Category: sportsSource:  abscbnRelated NewsDec 27th, 2018

Life expectancy falls

MADISON — If you want to understand why US life expectancy is declining, West Virginia is a good place to start. The state is a bellwether of bad health, portending major problems years before they became severe nationally. “It seems that the worst outcomes happen here first,” said Dr. Michael Brumage, a West Virginia University […].....»»

Category: newsSource:  tribuneRelated NewsDec 19th, 2018

Avoid toxic toys this season – group

Don't buy items for Christmas presents priced from P150 and below that do not declare their lead content.   This was the appeal of environmental watchdog EcoWaste Coalition on Monday saying such items pose danger to people's health and safety.   "It's nice to give and receive gifts during this joyous season.However, not many of us are aware that we might be giving dangerous gifts laden with hazardous substances such as lead, which can result in intellectual disability, developmental problems and other health woes for the innocent recipient," Thony Dizon, Chemical Safety Campaigner of EcoWaste Coalition, said in a statement.   Lead is a highly poisonou...Keep on reading: Avoid toxic toys this season – group.....»»

Category: newsSource:  inquirerRelated NewsDec 17th, 2018

Here’s how you can stop caffeine from taking over your life

Waking up tired and groggy from a poor-quality sleep is probably one of the worst feelings ever. So before we start lashing out at people or end up going berserk, our first inclination is to reach for that cup of freshly brewed coffee to calm us down. Aside from its invigorating effect, caffeine, which is naturally present in your "cup of joe," stimulates certain portions of the autonomic nervous system. According to Health Line, once this stimulant reaches your brain, you'll feel more awake and prevents the onset of exhaustion. However, after all the coffee goodness, there are also some negative effects that can lead to serious health problems. The Mayo Clinic reported that inge...Keep on reading: Here’s how you can stop caffeine from taking over your life.....»»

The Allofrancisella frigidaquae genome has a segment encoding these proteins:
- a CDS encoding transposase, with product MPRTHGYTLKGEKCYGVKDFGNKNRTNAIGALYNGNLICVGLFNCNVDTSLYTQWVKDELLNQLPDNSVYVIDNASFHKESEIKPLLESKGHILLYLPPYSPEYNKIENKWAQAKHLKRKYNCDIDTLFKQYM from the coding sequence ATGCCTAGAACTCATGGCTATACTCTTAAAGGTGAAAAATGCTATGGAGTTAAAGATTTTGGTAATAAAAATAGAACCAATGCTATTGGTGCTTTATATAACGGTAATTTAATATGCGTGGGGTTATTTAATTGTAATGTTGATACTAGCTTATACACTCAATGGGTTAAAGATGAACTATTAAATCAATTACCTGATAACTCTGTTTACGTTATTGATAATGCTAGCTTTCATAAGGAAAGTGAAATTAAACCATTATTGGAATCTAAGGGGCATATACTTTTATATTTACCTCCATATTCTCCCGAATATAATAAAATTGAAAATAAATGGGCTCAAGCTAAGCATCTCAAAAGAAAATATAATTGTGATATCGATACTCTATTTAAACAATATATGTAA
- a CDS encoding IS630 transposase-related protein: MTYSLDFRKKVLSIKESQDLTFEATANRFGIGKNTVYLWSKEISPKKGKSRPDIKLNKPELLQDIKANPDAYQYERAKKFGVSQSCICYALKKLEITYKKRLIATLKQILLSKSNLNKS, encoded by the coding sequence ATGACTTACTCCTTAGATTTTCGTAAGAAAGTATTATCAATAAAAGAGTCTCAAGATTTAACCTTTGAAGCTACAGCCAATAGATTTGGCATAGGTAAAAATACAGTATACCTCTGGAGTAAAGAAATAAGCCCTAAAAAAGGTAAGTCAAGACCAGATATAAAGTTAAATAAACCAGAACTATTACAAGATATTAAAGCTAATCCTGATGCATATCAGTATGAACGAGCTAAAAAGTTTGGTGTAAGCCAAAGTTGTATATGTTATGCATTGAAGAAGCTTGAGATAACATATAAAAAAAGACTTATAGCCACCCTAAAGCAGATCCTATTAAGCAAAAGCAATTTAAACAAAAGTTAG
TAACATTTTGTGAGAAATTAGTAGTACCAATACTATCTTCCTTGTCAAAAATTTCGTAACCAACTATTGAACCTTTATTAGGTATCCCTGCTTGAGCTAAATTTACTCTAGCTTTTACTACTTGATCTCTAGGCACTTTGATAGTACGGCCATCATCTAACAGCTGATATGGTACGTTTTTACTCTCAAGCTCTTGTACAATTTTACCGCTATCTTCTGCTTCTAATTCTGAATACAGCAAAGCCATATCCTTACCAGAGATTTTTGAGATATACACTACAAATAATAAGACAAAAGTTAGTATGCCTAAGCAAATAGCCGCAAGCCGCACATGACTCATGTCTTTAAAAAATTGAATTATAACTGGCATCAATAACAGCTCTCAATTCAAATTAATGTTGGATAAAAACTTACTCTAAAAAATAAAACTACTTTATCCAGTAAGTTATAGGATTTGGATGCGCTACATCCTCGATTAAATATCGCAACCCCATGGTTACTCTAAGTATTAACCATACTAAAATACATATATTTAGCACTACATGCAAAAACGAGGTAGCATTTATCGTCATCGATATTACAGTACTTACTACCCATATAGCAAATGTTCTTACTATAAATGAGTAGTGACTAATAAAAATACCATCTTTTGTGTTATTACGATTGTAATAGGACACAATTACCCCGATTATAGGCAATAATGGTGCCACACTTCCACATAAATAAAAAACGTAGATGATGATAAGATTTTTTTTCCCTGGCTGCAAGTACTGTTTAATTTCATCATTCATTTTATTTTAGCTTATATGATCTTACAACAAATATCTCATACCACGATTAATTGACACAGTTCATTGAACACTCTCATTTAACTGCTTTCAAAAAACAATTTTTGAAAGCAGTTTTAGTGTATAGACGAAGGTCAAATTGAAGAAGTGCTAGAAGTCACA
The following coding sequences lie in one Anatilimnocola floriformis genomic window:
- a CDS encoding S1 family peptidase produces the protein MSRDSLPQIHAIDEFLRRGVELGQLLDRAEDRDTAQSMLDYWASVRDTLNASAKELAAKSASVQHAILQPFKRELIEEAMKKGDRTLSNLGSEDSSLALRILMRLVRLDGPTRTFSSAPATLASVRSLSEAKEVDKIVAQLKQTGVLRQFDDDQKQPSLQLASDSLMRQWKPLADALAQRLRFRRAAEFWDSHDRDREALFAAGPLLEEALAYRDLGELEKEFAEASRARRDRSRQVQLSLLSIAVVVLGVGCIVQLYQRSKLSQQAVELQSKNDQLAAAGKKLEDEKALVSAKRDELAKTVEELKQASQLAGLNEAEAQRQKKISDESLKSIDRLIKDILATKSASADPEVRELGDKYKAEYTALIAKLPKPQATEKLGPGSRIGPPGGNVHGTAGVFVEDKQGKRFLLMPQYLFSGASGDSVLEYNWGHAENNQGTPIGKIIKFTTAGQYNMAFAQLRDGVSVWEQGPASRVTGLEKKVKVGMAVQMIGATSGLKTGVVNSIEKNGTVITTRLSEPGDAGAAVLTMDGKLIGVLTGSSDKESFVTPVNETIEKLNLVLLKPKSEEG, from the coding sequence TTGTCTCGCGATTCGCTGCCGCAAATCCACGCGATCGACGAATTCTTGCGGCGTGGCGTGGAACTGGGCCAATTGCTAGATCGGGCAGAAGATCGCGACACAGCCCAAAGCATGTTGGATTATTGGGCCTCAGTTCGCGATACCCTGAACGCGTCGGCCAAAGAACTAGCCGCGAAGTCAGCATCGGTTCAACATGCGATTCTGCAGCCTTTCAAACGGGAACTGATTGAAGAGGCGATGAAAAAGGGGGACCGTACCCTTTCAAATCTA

Category: newsSource:  inquirerRelated NewsNov 29th, 2018

Cell phone addiction can lead to joint injuries

Keeping a good posture goes a long way in maintaining good health, including keeping your joints healthy, said Dr. Benjamin Tow, an orthopedic and spine surgeon at Mt. Elizabeth Hospital in Singapore. "Shoulder, back, neck and knees are very common problems because we are active people, we move our joints all the time. The joints can give us a lot of problems as we age, or as we become more active," Tow said. To ensure healthy joints as one ages, Tow advises training the body to maintain a good posture at all times, avoid chronic overloading---meaning, excess weight---that can lead to faster degeneration of the joints, and to always warm up before exercising. When in pain, stop...Keep on reading: Cell phone addiction can lead to joint injuries.....»»

Category: newsSource:  inquirerRelated NewsNov 26th, 2018

PH may fall into debt trap with China funds, says firm

Turning to China for financing President Duterte's infrastructure program may lead the government to make the same mistakes made by other Asian countries that have fallen not only into a debt but also corruption trap, London-based Capital Economics said on Thursday.   "By seeking closer ties and increased investment from China, President Duterte of the Philippines risks repeating the mistakes made by other countries in the region. With the current account deficit already approaching unsustainable levels and given the corruption problems associated with Chinese investment projects elsewhere in Asia, the Philippines would be better off shunning Chinese investment," Capital Econo...Keep on reading: PH may fall into debt trap with China funds, says firm.....»»

Category: newsSource:  inquirerRelated NewsNov 22nd, 2018